When you think about gaming, does a picture of a socially-inept teenager, with long hair and an attitude, pop into your head?

This characterisation might have been true a decade or two ago, but gamers today are more likely to be responsible adults in management positions within companies that value them for the very traits that make them successful gamers.

Kathy Gibson delved into the world of gaming in South Africa and found a healthy market catering to enthusiasts ranging from sportsmen to some of the country’s top executives and their pre-teen children.

Business executives are confronted with difficult choices all time: they need to internalise a variety of inputs, rapidly calculate all the likely outcomes and make seemingly-snap decisions about which direction or option to take.

Much of this calculating takes place subconsciously, in a matter of seconds; and the decision can have dramatic impacts, either positive or negative.

This quick, analytical thinking is something that gamers do a lot: and they add value to the companies they work for when they bring these skills into the workplace.

Typical gamers, the kids who grew up playing Super Mario and Sim City, are economically-active adults today. They are mostly between 24 and 36 years old, educated, obviously computer-literate, and economically able to buy the often-expensive kit that supports their passion for gaming.

In fact, they are the backbone of the economy: they are typically to be found among today’s entrepreneurs and mid-level managers; and they are the corporate leaders of the near future.

Pop into Nexus Hub in Randburg and you’ll find a teeming hive of activity, with gaming enthusiasts from all walks of life trying out the latest products; taking part in competitive challenges; buying all manner of games – from PC and console products to board or card games – and accessories; or enjoying one of the famous milkshakes in the Cat’s Pyjamas coffee shop.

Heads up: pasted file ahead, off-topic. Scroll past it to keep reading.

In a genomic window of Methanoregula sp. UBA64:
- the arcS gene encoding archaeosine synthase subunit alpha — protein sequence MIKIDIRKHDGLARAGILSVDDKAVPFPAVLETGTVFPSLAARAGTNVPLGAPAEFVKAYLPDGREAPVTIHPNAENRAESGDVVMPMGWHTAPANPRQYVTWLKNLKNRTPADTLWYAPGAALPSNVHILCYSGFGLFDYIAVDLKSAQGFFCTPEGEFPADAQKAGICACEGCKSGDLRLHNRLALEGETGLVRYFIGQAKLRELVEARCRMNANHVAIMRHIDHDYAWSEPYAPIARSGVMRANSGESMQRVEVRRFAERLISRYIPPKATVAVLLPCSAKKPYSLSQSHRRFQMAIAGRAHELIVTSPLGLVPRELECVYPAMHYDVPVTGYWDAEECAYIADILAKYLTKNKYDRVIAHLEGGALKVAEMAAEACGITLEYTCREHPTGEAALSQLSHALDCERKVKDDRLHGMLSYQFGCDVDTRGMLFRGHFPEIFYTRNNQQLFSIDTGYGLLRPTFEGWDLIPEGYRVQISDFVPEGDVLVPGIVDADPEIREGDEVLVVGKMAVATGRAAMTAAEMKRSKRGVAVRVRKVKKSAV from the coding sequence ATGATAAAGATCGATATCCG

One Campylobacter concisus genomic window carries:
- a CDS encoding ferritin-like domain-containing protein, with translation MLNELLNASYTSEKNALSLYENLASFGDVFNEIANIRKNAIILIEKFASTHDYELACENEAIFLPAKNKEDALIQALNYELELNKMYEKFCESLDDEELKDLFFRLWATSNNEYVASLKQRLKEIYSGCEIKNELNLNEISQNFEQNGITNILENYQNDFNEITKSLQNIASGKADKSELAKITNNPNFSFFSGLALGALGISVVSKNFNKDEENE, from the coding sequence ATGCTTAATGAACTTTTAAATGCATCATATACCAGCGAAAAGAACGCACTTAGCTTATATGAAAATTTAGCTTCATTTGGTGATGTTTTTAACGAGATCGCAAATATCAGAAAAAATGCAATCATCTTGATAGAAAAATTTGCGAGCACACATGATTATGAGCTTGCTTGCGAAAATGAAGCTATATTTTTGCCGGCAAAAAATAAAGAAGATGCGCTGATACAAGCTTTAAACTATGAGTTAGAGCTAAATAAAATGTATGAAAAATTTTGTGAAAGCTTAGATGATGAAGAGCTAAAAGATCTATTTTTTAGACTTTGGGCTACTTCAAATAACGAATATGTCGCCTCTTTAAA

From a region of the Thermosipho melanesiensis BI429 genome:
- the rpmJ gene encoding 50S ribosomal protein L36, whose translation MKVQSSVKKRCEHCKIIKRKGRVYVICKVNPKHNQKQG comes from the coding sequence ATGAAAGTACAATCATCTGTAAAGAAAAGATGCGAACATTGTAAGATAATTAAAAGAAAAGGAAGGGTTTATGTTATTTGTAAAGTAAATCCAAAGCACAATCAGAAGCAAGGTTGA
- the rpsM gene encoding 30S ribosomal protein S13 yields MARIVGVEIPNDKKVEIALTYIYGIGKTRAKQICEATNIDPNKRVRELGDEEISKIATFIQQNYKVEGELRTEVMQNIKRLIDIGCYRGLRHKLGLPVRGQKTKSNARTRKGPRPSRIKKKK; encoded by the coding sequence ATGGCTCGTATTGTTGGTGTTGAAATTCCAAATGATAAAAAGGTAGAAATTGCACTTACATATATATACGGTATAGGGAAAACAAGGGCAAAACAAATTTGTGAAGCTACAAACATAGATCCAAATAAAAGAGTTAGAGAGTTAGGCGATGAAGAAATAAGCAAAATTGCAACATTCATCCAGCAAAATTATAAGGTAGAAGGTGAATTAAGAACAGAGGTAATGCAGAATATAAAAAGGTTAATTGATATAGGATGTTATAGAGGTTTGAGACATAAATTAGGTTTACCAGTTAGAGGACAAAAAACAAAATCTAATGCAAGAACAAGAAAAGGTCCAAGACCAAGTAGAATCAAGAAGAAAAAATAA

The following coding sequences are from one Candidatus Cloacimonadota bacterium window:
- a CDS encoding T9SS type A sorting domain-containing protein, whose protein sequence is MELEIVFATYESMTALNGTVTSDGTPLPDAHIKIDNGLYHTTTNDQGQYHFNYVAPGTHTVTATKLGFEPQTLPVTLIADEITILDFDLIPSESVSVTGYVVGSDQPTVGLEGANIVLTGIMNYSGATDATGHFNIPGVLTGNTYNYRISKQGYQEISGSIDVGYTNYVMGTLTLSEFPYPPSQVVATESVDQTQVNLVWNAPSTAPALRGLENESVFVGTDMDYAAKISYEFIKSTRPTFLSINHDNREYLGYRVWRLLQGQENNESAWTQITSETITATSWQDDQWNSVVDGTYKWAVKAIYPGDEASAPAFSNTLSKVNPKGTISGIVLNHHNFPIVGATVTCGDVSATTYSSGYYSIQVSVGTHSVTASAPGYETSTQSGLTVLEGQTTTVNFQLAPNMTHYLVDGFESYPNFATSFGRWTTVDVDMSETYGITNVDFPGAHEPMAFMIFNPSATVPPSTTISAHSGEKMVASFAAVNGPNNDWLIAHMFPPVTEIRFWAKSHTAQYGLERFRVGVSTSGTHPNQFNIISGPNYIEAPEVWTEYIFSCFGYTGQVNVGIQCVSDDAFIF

The fact that the social retail environment that Nexus has created exists at all is testament to the nature of the gaming market.

“People want to spend time in an environment where they can find the products they want, but also chat to like-minded people who are knowledgeable and passionate,” says Nexus co-founder and CEO Tex Hartog.

The business started out 17 years ago as a stall in the Randburg Waterfront fleamarket, later progressing to hole-in-the-wall shop before graduating to a larger (and lighter) store in the same centre.

The Nexus Hub today is unrecognisable as the same establishment. With 27 000 subscribers on its mailing list, Hartog and business partner Trevor Sporen realised there was a lot more they could be doing to serve the gaming community.

They looked at what was available locally, borrowed ideas from overseas, and came up with what they believe is a unique concept.

A spacious two-storey office block near the centre of Randburg offers space for a wide variety of activities, and addresses the full gaming spectrum.

What the space also does is scotch the popular characterisation of the gamer as a loner, isolated behind their computer. “This environment lets gamers engage with other gamers or hobbyists in a friendly environment,” Hartog says.

Hartog sees gaming as a subset of pop culture that spans all forms of entertainment, and which has long ago lost its “geeky” connotation.

“It’s embraced by many different people: CEOs, moms, dads – and their kids. In fact we’ve got some customers who were teenagers 17 years ago, grown up now with their own children, who they spend time with here.”

Gaming builds skills

Hartog, himself a dedicated gamer and successful businessman, believes that gaming helps users to build valuable skills.

Hand-eye co-ordination is possibly the first skill that gamers develop, and stands all age groups in good stead.

Strategy games make the user think about actions and consequences, and help to develop the analytical thinking skills valued in business.

Adventure games are not only fun but also an opportunity to learn. “For example, in Assassin’s Creed, the user gets to explore tombs and museums that are replicas of the real thing,” Hartog says. “Most of these games are built on facts, and draw inspiration from reality.”

Hartog particularly enjoys the fact that, in many games, the user can influence or even change the outcome. “Gaming can e a very deep intellectual medium,” he says. “It is engaging and interactive in a way no other entertainment is.